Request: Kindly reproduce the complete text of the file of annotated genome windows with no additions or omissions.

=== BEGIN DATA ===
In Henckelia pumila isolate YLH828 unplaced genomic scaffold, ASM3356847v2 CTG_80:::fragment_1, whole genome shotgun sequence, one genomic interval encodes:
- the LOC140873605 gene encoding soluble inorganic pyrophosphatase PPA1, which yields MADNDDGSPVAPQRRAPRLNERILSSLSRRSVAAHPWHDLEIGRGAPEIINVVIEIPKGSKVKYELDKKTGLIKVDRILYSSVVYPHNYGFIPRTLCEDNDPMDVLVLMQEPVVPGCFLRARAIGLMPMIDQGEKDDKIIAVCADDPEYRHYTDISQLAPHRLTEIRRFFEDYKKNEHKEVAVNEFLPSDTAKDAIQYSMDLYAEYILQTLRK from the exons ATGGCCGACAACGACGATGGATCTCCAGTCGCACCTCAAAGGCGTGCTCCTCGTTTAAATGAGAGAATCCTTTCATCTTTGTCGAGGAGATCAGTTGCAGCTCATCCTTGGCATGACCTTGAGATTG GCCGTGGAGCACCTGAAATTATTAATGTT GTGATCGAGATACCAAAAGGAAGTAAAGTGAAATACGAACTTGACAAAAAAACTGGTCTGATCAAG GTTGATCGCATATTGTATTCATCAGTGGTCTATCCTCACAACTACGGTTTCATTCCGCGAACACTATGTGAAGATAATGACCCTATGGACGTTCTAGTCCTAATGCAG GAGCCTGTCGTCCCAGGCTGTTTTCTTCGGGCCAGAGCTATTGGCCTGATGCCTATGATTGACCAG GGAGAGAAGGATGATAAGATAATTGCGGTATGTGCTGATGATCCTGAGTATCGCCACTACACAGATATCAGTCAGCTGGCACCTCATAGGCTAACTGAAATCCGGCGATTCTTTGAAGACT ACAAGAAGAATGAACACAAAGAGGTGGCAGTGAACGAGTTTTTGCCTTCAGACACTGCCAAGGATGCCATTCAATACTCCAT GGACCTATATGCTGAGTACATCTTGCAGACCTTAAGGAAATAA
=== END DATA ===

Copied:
In Henckelia pumila isolate YLH828 unplaced genomic scaffold, ASM3356847v2 CTG_80:::fragment_1, whole genome shotgun sequence, one genomic interval encodes:
- the LOC140873605 gene encoding soluble inorganic pyrophosphatase PPA1, which yields MADNDDGSPVAPQRRAPRLNERILSSLSRRSVAAHPWHDLEIGRGAPEIINVVIEIPKGSKVKYELDKKTGLIKVDRILYSSVVYPHNYGFIPRTLCEDNDPMDVLVLMQEPVVPGCFLRARAIGLMPMIDQGEKDDKIIAVCADDPEYRHYTDISQLAPHRLTEIRRFFEDYKKNEHKEVAVNEFLPSDTAKDAIQYSMDLYAEYILQTLRK from the exons ATGGCCGACAACGACGATGGATCTCCAGTCGCACCTCAAAGGCGTGCTCCTCGTTTAAATGAGAGAATCCTTTCATCTTTGTCGAGGAGATCAGTTGCAGCTCATCCTTGGCATGACCTTGAGATTG GCCGTGGAGCACCTGAAATTATTAATGTT GTGATCGAGATACCAAAAGGAAGTAAAGTGAAATACGAACTTGACAAAAAAACTGGTCTGATCAAG GTTGATCGCATATTGTATTCATCAGTGGTCTATCCTCACAACTACGGTTTCATTCCGCGAACACTATGTGAAGATAATGACCCTATGGACGTTCTAGTCCTAATGCAG GAGCCTGTCGTCCCAGGCTGTTTTCTTCGGGCCAGAGCTATTGGCCTGATGCCTATGATTGACCAG GGAGAGAAGGATGATAAGATAATTGCGGTATGTGCTGATGATCCTGAGTATCGCCACTACACAGATATCAGTCAGCTGGCACCTCATAGGCTAACTGAAATCCGGCGATTCTTTGAAGACT ACAAGAAGAATGAACACAAAGAGGTGGCAGTGAACGAGTTTTTGCCTTCAGACACTGCCAAGGATGCCATTCAATACTCCAT GGACCTATATGCTGAGTACATCTTGCAGACCTTAAGGAAATAA